The effect of embedded instruction on solving information problems

Iwan Wopereis*, Saskia Brand-Gruwel, Yvonne Vermetten

*Corresponding author for this work

    Research output: Contribution to journalArticleAcademicpeer-review

    Abstract

    In higher education students are often faced with information problems: tasks or assignments that require them to identify information needs, locate corresponding information sources, extract and organize relevant information from each source, and synthesize information from a variety of sources. Explicit and intensive instruction is necessary, because solving information problems is a complex cognitive skill. In this study instruction for Information Problem Solving (IPS) was embedded in a competence and web-based course for distance education students about research methodology in the field of Psychology. Eight of the sixteen students following this course received a version of the course with embedded IPS instruction. The other half received a variant of the course without extra IPS instruction. The analysis of the thinking aloud protocols revealed that after the course students in the experimental condition regulate the IPS process more often than students in the control condition. They also judged the information found more often.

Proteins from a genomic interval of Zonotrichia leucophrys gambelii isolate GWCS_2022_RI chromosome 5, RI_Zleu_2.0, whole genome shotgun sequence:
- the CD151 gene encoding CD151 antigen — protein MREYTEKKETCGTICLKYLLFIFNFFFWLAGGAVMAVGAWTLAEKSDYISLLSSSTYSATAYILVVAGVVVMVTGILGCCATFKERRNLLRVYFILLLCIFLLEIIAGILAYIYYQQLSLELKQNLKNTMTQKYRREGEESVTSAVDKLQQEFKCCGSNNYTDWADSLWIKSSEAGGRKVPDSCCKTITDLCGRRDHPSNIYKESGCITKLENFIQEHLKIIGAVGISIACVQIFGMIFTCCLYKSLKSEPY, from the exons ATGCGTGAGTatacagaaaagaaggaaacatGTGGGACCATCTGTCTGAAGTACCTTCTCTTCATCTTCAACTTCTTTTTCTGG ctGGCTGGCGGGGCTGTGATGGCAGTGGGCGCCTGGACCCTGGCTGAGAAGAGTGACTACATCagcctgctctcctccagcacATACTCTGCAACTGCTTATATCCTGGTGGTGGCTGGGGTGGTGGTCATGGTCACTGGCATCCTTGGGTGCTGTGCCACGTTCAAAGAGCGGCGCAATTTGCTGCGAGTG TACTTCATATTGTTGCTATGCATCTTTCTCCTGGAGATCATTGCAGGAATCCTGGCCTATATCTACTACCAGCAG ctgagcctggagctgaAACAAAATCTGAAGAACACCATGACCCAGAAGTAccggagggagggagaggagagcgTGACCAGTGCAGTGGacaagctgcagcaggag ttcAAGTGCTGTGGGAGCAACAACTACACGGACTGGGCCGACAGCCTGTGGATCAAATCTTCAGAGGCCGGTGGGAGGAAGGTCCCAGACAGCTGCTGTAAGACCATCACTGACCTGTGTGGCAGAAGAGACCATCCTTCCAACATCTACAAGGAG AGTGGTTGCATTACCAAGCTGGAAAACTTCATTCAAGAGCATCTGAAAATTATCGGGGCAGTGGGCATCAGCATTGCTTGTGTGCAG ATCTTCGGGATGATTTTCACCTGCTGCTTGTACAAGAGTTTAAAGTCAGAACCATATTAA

Original languageEnglish
    Pages (from-to)738-752
    Number of pages15
    JournalComputers in Human Behavior
    Volume24
    Issue number3
    Early online date23 Mar 2007
    DOIs
    Publication statusPublished - May 2008

    Keywords

    • embedded instruction
    • solving information problems

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